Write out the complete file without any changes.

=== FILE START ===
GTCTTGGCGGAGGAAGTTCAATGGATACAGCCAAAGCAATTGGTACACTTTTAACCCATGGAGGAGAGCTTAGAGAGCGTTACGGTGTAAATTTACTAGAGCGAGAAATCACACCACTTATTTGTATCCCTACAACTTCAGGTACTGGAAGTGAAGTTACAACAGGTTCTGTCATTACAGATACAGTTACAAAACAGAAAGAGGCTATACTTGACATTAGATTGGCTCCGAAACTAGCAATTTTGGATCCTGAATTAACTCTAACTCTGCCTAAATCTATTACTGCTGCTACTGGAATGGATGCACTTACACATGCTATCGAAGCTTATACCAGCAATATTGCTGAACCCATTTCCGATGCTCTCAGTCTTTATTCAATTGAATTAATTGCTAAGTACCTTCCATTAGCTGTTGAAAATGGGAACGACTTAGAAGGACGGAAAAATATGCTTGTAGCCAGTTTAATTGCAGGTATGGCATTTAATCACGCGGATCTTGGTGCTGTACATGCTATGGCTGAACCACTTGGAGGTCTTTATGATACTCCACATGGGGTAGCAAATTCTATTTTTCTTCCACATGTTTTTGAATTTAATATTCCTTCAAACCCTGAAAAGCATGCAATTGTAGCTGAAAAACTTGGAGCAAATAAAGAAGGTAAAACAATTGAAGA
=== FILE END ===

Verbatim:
GTCTTGGCGGAGGAAGTTCAATGGATACAGCCAAAGCAATTGGTACACTTTTAACCCATGGAGGAGAGCTTAGAGAGCGTTACGGTGTAAATTTACTAGAGCGAGAAATCACACCACTTATTTGTATCCCTACAACTTCAGGTACTGGAAGTGAAGTTACAACAGGTTCTGTCATTACAGATACAGTTACAAAACAGAAAGAGGCTATACTTGACATTAGATTGGCTCCGAAACTAGCAATTTTGGATCCTGAATTAACTCTAACTCTGCCTAAATCTATTACTGCTGCTACTGGAATGGATGCACTTACACATGCTATCGAAGCTTATACCAGCAATATTGCTGAACCCATTTCCGATGCTCTCAGTCTTTATTCAATTGAATTAATTGCTAAGTACCTTCCATTAGCTGTTGAAAATGGGAACGACTTAGAAGGACGGAAAAATATGCTTGTAGCCAGTTTAATTGCAGGTATGGCATTTAATCACGCGGATCTTGGTGCTGTACATGCTATGGCTGAACCACTTGGAGGTCTTTATGATACTCCACATGGGGTAGCAAATTCTATTTTTCTTCCACATGTTTTTGAATTTAATATTCCTTCAAACCCTGAAAAGCATGCAATTGTAGCTGAAAAACTTGGAGCAAATAAAGAAGGTAAAACAATTGAAGA